This represents The China Threat’s greatest strength. It lucidly explicates the complex institutional and international restraints which informed and constrained Eisenhower’s policy. These include well-known forces such as the China lobby and the widespread anticommunist sentiment of the time, but also less visible forces, such as racial perceptions, American business interests, and hardliners within the administration itself. This last factor represents perhaps the work’s greatest revelation. As Tucker elucidates, Eisenhower faced constant pressure from hardliners within his own administration. When, for example, he considered relaxing trade restrictions he was opposed by a broad spectrum of officials within the Department of Defense, the CIA, and the Treasury Department. Tucker also generously utilizes recent secondary literature to place the administration’s policy within the larger international context, incorporating not only the Chinese and Taiwanese perspectives, but also those of the Soviets and America’s European allies.
All told, Tucker is attempting to write the book on the Eisenhower administration and China, to incorporate all of the factors and forces at play. As might be expected, she handles some of these factors and forces better than others. For instance, Tucker’s venture into cultural history proves less than successful. Her analysis of race is cursory and confused. In one paragraph, for instance, she notes that Eisenhower “brought a paternalistic and patronizing attitude to bear” against China; she then proceed to provide a few examples (including Mao Zedong’s “fanatical” and “hysterical” views on atomic weapons), and concludes the paragraph by asserting that “Eisenhower did not see China as seriously menacing the United States and used such rhetoric to prove to China’s enemies in America that he was aware of, and alert to, the China threat” (pp. 58-59). Is Tucker arguing that the President held racialized, “paternalistic” views or that he only espoused them for public consumption (and if this is so, why cite remarks made by the president in private to his advisors)? In any case it is unclear and also immaterial. Race is never mentioned in reference to any specific policy initiative or to the president’s overriding China policy. Equally mystifying is Tucker’s omission of religion. In recent years groundbreaking works like William Inboden’s The Soul of Containment (2010) and Seth Jacobs’s America’s Miracle Man in Vietnam (2005) have demonstrated that beliefs about religion proved foundational to how Eisenhower administration officials conceived of the Cold War and also many of their foreign policy initiatives. Given the history of intense American missionary efforts in China this would seem a force worth examining in detail. Yet, there is nary a reference. Finally, given the importance Tucker lends to the China lobby some readers may find themselves wishing she had devoted more attention to this constraining force.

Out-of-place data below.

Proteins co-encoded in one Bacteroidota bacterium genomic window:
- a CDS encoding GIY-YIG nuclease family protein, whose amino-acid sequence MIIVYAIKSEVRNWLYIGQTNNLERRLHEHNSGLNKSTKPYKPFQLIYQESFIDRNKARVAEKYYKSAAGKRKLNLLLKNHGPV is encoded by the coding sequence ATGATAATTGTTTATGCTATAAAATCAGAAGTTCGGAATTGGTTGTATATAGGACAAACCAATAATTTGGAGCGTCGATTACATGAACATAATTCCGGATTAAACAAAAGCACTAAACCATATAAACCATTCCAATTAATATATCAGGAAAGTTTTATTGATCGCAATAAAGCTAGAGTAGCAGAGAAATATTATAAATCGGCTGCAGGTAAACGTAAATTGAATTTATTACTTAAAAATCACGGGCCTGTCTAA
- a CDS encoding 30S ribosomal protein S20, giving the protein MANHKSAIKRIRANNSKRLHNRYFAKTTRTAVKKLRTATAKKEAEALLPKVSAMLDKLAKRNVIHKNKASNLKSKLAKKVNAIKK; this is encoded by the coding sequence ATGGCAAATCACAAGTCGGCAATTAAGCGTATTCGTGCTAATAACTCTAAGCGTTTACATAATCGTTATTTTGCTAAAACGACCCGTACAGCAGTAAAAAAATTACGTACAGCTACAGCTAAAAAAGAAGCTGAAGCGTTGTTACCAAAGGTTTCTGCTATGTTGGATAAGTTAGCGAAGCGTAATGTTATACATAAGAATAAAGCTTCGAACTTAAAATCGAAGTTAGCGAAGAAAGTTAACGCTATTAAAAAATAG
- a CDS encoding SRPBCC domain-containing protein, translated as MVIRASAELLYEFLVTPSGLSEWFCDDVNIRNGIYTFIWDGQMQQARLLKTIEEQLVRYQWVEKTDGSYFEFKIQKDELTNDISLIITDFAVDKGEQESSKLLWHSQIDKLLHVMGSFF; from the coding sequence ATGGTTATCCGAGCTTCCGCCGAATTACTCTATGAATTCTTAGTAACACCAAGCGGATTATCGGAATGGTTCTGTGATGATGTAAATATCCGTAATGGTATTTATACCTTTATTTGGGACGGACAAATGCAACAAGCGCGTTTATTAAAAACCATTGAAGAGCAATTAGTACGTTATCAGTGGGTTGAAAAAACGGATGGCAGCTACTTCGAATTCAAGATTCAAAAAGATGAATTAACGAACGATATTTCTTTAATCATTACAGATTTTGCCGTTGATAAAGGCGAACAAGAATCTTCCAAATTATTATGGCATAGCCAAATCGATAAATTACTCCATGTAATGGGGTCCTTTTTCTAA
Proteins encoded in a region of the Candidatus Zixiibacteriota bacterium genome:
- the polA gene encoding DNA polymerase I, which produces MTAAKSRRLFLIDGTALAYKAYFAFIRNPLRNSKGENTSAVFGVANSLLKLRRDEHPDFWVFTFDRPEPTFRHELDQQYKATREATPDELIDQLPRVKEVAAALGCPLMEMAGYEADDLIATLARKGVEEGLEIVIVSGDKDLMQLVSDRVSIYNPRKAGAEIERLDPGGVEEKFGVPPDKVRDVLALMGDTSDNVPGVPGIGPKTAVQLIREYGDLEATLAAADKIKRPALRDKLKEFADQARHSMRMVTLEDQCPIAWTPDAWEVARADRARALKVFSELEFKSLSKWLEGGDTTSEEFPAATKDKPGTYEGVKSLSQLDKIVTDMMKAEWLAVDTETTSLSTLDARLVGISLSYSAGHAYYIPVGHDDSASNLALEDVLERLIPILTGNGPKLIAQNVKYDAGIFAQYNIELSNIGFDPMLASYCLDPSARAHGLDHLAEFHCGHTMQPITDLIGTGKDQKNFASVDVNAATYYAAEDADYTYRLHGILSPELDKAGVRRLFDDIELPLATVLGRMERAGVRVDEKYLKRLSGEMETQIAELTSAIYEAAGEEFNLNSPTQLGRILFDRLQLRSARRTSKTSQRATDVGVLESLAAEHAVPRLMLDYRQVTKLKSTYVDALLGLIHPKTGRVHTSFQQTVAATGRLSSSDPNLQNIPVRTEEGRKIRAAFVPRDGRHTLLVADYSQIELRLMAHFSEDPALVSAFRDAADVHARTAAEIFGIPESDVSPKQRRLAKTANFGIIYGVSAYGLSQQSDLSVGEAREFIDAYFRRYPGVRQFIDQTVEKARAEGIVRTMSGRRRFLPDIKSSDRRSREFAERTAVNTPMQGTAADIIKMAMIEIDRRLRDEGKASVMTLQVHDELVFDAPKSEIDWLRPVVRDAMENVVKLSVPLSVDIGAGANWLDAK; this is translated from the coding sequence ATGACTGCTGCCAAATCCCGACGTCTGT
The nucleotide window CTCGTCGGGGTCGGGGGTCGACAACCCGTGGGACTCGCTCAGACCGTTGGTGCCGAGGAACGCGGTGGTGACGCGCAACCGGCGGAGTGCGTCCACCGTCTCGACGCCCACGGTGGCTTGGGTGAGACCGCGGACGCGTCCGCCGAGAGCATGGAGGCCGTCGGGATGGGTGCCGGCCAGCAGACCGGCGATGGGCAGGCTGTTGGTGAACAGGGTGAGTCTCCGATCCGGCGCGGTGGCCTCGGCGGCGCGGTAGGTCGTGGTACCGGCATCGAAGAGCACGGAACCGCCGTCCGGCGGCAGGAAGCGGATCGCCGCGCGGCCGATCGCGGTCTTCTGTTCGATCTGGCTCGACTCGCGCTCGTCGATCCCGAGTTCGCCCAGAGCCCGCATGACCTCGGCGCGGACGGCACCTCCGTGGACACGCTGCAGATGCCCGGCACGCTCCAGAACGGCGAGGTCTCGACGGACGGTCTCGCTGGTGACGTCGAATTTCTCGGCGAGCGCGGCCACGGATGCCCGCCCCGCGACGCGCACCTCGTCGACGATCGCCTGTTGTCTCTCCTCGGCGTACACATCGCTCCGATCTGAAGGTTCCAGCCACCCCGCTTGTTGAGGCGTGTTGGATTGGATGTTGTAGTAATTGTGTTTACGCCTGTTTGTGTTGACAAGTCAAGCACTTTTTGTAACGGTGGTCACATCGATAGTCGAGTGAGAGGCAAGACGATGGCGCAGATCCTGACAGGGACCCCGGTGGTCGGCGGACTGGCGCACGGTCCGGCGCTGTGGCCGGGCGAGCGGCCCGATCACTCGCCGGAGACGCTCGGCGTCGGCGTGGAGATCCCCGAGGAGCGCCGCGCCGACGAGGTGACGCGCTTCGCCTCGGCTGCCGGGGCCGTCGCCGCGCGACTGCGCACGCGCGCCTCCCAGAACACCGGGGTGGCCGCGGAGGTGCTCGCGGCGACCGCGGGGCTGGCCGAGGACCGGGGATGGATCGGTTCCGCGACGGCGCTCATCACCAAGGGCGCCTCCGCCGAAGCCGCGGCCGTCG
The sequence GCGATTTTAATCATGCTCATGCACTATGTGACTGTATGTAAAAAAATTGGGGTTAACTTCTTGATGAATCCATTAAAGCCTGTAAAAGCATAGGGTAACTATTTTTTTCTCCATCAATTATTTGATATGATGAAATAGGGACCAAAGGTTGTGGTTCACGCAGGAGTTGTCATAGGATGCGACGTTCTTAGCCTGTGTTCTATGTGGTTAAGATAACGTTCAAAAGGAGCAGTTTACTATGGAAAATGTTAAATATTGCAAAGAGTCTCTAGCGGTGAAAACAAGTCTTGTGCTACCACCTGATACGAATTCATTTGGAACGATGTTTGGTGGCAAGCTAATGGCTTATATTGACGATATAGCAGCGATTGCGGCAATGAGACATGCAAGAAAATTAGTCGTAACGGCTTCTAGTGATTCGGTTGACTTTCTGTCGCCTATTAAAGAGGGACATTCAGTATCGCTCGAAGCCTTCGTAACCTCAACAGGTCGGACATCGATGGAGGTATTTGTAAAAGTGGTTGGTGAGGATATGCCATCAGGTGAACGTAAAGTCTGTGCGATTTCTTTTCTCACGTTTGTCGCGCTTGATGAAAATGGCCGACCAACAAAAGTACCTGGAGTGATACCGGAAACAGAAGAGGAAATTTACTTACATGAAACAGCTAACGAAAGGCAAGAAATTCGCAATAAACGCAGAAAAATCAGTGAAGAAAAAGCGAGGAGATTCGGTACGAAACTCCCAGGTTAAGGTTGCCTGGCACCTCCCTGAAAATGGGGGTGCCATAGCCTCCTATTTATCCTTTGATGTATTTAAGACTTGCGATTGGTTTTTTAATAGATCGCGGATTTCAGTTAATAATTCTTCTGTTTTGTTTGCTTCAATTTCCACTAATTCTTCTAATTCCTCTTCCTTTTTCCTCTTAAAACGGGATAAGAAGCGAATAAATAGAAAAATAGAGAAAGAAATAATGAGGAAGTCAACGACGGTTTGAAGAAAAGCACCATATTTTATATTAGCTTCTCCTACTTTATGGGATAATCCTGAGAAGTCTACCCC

Despite these flaws The China Threat is a crisply written, judicious, and comprehensive appraisal of the Eisenhower administration’s policy towards China. It will be of greatest use to undergraduates and laymen. For experts, it will likely yield few insights not found elsewhere, but it may provoke them into considering a factor or influence which they had allowed themselves to forget.
. Robert J. McMahon, “Eisenhower and Third World Nationalism: A Critique of the Revisionists,” Political Science Quarterly 101, no. 3 (1986): 453. See also Stephen G. Rabe, “Eisenhower Revisionism: A Decade of Scholarship,” Diplomatic History 17, no. 1 (January 1993).
. Fred I. Greenstein, The Hidden Hand Presidency: Eisenhower as Leader (Baltimore: Johns Hopkins University Press, 1994).